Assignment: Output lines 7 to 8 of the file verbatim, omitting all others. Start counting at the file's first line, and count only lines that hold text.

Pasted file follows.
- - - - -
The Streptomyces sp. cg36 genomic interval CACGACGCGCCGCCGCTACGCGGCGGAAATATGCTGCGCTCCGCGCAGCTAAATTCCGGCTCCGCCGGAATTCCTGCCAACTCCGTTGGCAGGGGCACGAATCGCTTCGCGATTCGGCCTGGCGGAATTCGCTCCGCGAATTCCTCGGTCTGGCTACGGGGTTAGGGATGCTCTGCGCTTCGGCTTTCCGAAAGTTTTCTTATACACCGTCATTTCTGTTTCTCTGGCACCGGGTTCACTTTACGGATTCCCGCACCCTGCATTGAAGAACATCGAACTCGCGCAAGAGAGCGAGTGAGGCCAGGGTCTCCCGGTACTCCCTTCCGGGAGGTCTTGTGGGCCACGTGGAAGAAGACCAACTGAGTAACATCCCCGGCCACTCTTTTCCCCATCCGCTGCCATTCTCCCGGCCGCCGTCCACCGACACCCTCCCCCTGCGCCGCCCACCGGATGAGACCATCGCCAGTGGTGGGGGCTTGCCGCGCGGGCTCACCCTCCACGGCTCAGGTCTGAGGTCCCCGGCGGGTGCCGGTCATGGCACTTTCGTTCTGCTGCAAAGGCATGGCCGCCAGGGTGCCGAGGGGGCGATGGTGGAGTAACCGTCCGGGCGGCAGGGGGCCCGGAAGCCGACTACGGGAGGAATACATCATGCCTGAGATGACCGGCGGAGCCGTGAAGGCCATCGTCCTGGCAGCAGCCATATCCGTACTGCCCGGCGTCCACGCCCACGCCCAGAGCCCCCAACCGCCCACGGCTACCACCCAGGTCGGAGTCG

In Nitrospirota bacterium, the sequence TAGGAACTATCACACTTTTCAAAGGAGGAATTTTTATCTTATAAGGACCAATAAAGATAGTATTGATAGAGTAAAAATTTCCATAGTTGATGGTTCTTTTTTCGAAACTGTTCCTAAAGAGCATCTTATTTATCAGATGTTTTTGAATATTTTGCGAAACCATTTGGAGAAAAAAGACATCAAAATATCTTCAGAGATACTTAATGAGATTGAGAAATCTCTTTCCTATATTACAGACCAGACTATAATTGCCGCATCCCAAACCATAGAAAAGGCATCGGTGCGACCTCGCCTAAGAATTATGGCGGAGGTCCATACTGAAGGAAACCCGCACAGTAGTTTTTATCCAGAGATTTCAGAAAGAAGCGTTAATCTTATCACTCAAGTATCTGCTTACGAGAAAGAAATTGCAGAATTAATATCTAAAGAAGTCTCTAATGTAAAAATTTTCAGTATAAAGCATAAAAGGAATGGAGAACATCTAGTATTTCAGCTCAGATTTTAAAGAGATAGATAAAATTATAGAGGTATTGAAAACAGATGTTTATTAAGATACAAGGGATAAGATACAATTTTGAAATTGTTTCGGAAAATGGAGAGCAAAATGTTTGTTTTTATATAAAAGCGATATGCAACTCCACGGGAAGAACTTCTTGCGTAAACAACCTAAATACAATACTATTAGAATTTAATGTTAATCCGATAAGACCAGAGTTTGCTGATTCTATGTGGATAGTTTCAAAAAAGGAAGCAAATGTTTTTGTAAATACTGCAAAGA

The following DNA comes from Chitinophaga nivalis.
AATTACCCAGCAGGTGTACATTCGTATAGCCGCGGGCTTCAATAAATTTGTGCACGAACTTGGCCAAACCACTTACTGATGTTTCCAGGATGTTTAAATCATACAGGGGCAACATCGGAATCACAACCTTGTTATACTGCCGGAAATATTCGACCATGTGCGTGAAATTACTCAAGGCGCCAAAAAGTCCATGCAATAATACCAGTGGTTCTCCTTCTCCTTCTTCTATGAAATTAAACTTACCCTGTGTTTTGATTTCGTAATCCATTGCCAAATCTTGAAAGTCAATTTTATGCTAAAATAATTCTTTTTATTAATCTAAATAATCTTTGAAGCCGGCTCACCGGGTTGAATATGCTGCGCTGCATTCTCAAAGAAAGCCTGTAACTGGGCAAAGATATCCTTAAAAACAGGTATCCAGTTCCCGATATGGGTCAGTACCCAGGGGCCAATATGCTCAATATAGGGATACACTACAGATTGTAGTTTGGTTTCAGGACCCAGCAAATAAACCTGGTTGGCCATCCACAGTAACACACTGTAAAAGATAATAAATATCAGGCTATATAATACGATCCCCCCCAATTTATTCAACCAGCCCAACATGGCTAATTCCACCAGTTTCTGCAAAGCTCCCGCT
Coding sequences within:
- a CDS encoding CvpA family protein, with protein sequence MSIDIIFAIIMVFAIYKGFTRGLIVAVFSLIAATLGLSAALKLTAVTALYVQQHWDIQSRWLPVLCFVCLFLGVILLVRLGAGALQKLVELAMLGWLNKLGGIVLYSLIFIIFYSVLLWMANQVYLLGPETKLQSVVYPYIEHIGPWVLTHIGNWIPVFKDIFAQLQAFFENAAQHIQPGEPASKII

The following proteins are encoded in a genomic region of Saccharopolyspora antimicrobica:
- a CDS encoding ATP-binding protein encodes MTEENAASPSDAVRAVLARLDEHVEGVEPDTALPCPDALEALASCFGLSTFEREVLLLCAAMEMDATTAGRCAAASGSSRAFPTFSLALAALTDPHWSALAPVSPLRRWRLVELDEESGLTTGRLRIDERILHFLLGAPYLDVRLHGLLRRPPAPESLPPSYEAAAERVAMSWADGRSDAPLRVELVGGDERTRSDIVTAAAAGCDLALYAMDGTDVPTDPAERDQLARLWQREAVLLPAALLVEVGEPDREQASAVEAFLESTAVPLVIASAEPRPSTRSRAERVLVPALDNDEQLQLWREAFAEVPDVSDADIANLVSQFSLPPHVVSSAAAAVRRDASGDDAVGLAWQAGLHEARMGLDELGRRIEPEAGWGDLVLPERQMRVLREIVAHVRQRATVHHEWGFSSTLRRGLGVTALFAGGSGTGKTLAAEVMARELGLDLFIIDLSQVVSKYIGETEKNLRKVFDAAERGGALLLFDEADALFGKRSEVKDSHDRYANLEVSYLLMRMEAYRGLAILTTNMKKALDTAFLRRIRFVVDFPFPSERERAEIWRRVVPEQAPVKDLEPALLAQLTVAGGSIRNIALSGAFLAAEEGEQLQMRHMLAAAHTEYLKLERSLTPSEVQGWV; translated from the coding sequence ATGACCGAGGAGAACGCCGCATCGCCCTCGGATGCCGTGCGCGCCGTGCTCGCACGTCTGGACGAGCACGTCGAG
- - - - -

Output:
The following proteins are encoded in a genomic region of Saccharopolyspora antimicrobica:
- a CDS encoding ATP-binding protein encodes MTEENAASPSDAVRAVLARLDEHVEGVEPDTALPCPDALEALASCFGLSTFEREVLLLCAAMEMDATTAGRCAAASGSSRAFPTFSLALAALTDPHWSALAPVSPLRRWRLVELDEESGLTTGRLRIDERILHFLLGAPYLDVRLHGLLRRPPAPESLPPSYEAAAERVAMSWADGRSDAPLRVELVGGDERTRSDIVTAAAAGCDLALYAMDGTDVPTDPAERDQLARLWQREAVLLPAALLVEVGEPDREQASAVEAFLESTAVPLVIASAEPRPSTRSRAERVLVPALDNDEQLQLWREAFAEVPDVSDADIANLVSQFSLPPHVVSSAAAAVRRDASGDDAVGLAWQAGLHEARMGLDELGRRIEPEAGWGDLVLPERQMRVLREIVAHVRQRATVHHEWGFSSTLRRGLGVTALFAGGSGTGKTLAAEVMARELGLDLFIIDLSQVVSKYIGETEKNLRKVFDAAERGGALLLFDEADALFGKRSEVKDSHDRYANLEVSYLLMRMEAYRGLAILTTNMKKALDTAFLRRIRFVVDFPFPSERERAEIWRRVVPEQAPVKDLEPALLAQLTVAGGSIRNIALSGAFLAAEEGEQLQMRHMLAAAHTEYLKLERSLTPSEVQGWV; translated from the coding sequence ATGACCGAGGAGAACGCCGCATCGCCCTCGGATGCCGTGCGCGCCGTGCTCGCACGTCTGGACGAGCACGTCGAG